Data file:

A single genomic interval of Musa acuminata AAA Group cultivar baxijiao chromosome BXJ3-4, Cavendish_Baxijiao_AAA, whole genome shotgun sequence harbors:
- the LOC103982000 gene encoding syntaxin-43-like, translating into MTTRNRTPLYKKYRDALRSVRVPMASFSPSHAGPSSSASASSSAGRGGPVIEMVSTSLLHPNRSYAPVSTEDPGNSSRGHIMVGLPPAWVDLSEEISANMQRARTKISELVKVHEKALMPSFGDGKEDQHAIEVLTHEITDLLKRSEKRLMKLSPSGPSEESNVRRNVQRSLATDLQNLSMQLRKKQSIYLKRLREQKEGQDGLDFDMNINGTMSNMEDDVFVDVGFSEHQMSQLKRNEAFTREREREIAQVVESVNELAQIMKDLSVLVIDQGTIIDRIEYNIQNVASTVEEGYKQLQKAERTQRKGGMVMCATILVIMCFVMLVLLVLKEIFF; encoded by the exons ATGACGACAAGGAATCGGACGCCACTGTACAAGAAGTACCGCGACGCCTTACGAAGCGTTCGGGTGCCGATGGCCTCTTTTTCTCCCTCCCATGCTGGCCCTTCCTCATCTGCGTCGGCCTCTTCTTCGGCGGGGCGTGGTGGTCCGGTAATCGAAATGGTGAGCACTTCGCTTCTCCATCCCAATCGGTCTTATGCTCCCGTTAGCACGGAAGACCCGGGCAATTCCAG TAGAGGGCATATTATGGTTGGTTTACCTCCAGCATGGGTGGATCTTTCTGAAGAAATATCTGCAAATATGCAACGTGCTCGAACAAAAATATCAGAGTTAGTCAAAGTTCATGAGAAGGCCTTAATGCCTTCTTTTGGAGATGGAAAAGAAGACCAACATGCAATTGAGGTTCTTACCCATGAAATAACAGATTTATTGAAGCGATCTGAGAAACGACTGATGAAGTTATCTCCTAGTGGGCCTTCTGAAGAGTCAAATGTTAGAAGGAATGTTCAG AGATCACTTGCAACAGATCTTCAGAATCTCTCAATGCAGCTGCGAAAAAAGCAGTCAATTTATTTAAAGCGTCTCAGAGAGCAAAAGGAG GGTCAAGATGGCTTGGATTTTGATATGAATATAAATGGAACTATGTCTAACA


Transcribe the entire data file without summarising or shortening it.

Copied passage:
A single genomic interval of Musa acuminata AAA Group cultivar baxijiao chromosome BXJ3-4, Cavendish_Baxijiao_AAA, whole genome shotgun sequence harbors:
- the LOC103982000 gene encoding syntaxin-43-like, translating into MTTRNRTPLYKKYRDALRSVRVPMASFSPSHAGPSSSASASSSAGRGGPVIEMVSTSLLHPNRSYAPVSTEDPGNSSRGHIMVGLPPAWVDLSEEISANMQRARTKISELVKVHEKALMPSFGDGKEDQHAIEVLTHEITDLLKRSEKRLMKLSPSGPSEESNVRRNVQRSLATDLQNLSMQLRKKQSIYLKRLREQKEGQDGLDFDMNINGTMSNMEDDVFVDVGFSEHQMSQLKRNEAFTREREREIAQVVESVNELAQIMKDLSVLVIDQGTIIDRIEYNIQNVASTVEEGYKQLQKAERTQRKGGMVMCATILVIMCFVMLVLLVLKEIFF; encoded by the exons ATGACGACAAGGAATCGGACGCCACTGTACAAGAAGTACCGCGACGCCTTACGAAGCGTTCGGGTGCCGATGGCCTCTTTTTCTCCCTCCCATGCTGGCCCTTCCTCATCTGCGTCGGCCTCTTCTTCGGCGGGGCGTGGTGGTCCGGTAATCGAAATGGTGAGCACTTCGCTTCTCCATCCCAATCGGTCTTATGCTCCCGTTAGCACGGAAGACCCGGGCAATTCCAG TAGAGGGCATATTATGGTTGGTTTACCTCCAGCATGGGTGGATCTTTCTGAAGAAATATCTGCAAATATGCAACGTGCTCGAACAAAAATATCAGAGTTAGTCAAAGTTCATGAGAAGGCCTTAATGCCTTCTTTTGGAGATGGAAAAGAAGACCAACATGCAATTGAGGTTCTTACCCATGAAATAACAGATTTATTGAAGCGATCTGAGAAACGACTGATGAAGTTATCTCCTAGTGGGCCTTCTGAAGAGTCAAATGTTAGAAGGAATGTTCAG AGATCACTTGCAACAGATCTTCAGAATCTCTCAATGCAGCTGCGAAAAAAGCAGTCAATTTATTTAAAGCGTCTCAGAGAGCAAAAGGAG GGTCAAGATGGCTTGGATTTTGATATGAATATAAATGGAACTATGTCTAACA